Nigeria, facing concerns over its rising debt profile, has secured a total of $1.95 billion in loans from the World Bank within the first four months of President Bola Tinubu’s administration. These loans are designated for critical areas such as education, power, and women’s empowerment, according to BusinessDay’s investigations.
The breakdown of the loans reveals a commitment of $700 million for education, $750 million for power projects, and $500 million for women’s empowerment initiatives. These financial arrangements have sparked both interest and concern among Nigerians who have long grappled with infrastructure challenges and increasing unemployment.
While recognizing the country’s limited resources due to its large population, many Nigerians remain skeptical about the impact of these loans, given past experiences with borrowing. Emeka Nwani, a Nigerian in his 30s, expressed his skepticism, saying, “I can’t really fathom what the government uses the money it borrows to do. If it was judiciously utilized, why does the economy groan under epileptic electricity supply, with most Nigerians struggling to access constant power supply while industries run on generators, paying hugely for alternative energy supply?”
Femi Adelana, a business analyst with Sofidam Capital, shared similar concerns and questioned why a 2022 UNESCO report highlighted that about 20 million Nigerians were not enrolled in school despite budget allocations and loans from foreign financial institutions. “There are lots of frightening tales in the minds of Nigerians whenever the government announces its intention to borrow more,” Adelana said.
Economists consulted by BusinessDay emphasized that borrowing is not inherently wrong, provided the loans are channeled into specific infrastructure projects that ultimately improve the citizens’ quality of life. However, they noted that this has not always been the case in Nigeria.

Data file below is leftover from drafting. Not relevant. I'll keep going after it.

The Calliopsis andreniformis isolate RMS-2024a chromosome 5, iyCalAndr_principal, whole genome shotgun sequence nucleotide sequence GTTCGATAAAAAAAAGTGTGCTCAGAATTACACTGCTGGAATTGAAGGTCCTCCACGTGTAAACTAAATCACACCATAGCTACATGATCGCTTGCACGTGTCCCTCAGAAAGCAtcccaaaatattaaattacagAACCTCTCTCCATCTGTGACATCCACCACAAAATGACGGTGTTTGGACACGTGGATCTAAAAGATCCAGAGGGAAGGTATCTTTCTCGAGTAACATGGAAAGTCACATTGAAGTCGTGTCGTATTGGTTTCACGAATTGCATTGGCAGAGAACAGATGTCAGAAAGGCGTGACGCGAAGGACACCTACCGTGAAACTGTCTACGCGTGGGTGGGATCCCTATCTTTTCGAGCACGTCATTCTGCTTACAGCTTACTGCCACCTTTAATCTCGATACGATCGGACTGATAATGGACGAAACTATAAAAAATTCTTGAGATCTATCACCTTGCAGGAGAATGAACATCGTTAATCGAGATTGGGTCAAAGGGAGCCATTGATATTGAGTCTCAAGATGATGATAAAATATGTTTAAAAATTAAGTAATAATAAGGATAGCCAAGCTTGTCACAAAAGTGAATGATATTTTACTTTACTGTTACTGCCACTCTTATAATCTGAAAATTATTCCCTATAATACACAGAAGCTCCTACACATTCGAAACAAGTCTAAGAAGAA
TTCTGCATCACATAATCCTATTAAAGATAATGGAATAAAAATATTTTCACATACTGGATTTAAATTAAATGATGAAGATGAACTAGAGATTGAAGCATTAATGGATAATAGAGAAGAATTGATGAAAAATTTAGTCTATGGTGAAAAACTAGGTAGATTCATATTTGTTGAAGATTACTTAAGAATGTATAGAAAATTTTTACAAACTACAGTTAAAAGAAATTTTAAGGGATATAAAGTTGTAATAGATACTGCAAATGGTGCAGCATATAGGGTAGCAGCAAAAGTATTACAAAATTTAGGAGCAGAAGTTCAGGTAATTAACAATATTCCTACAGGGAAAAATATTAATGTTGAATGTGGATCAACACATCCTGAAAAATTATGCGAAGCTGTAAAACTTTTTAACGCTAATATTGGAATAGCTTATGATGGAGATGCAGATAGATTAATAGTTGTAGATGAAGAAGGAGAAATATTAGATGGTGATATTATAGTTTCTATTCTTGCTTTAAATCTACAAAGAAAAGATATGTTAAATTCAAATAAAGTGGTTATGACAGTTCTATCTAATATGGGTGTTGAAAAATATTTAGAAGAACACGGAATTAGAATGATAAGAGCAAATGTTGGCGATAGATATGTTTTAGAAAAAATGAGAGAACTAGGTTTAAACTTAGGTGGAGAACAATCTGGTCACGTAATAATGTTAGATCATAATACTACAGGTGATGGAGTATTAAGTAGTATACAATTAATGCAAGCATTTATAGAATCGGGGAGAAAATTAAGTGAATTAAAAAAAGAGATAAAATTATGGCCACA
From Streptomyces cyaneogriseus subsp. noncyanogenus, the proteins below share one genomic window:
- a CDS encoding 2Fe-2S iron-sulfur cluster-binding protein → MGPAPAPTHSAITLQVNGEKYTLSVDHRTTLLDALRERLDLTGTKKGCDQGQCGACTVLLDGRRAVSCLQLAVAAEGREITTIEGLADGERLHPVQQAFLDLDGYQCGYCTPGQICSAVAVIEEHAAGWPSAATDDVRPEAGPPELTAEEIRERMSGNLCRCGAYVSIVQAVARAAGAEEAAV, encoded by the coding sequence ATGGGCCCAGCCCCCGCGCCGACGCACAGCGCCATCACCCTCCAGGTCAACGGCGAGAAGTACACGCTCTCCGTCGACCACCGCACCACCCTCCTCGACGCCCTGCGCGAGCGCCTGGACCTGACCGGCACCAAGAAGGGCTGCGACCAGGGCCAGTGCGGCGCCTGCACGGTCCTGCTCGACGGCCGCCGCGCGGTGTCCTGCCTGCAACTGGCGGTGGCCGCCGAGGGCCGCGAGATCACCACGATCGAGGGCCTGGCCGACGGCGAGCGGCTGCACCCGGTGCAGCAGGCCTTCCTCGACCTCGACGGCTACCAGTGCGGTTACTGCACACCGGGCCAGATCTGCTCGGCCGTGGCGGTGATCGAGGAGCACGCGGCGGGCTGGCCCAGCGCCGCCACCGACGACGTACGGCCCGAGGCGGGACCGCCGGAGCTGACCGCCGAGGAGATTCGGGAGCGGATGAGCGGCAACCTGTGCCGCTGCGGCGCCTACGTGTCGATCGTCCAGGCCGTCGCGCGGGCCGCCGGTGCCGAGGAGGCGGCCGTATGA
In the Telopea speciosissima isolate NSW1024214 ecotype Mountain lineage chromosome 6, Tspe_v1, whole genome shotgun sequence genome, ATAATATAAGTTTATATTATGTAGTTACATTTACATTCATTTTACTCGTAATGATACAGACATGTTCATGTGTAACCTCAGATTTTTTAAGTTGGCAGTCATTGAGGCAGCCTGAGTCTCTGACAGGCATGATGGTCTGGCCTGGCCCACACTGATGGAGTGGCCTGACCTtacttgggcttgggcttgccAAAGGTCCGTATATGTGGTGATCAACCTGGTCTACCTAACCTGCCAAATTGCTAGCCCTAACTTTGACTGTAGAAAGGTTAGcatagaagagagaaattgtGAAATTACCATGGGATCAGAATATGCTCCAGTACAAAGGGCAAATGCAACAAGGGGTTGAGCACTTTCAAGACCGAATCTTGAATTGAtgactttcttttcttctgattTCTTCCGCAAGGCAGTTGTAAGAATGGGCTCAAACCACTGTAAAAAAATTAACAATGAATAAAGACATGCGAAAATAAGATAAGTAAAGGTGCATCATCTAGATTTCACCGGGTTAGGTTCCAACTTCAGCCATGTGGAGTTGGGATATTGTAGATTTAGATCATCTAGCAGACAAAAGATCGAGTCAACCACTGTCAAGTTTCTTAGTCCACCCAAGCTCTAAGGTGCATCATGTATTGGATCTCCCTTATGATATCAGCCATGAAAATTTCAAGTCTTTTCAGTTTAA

Data from the Debt Management Office indicated that as of June 2023, the federal government had an outstanding external debt of $38.8 billion. BusinessDay’s investigation revealed that Nigeria secured three significant loans from the World Bank since President Tinubu’s assumption of office on May 29, 2023, totaling $1.95 billion.
The largest of these loans, amounting to $750 million, was designated for power projects. On June 19, the federal government successfully secured this loan, which was approved on June 9, making it the first World Bank loan under President Tinubu’s administration. The loan is intended to facilitate power projects across the nation and provide additional financing for the power sector recovery performance-based operation, initially approved on June 23, 2020.
As Nigeria embarks on these borrowing endeavors, the critical question remains whether these loans will result in tangible improvements in the nation’s infrastructure and quality of life for its citizens, or if they will further contribute to the country’s growing debt burden.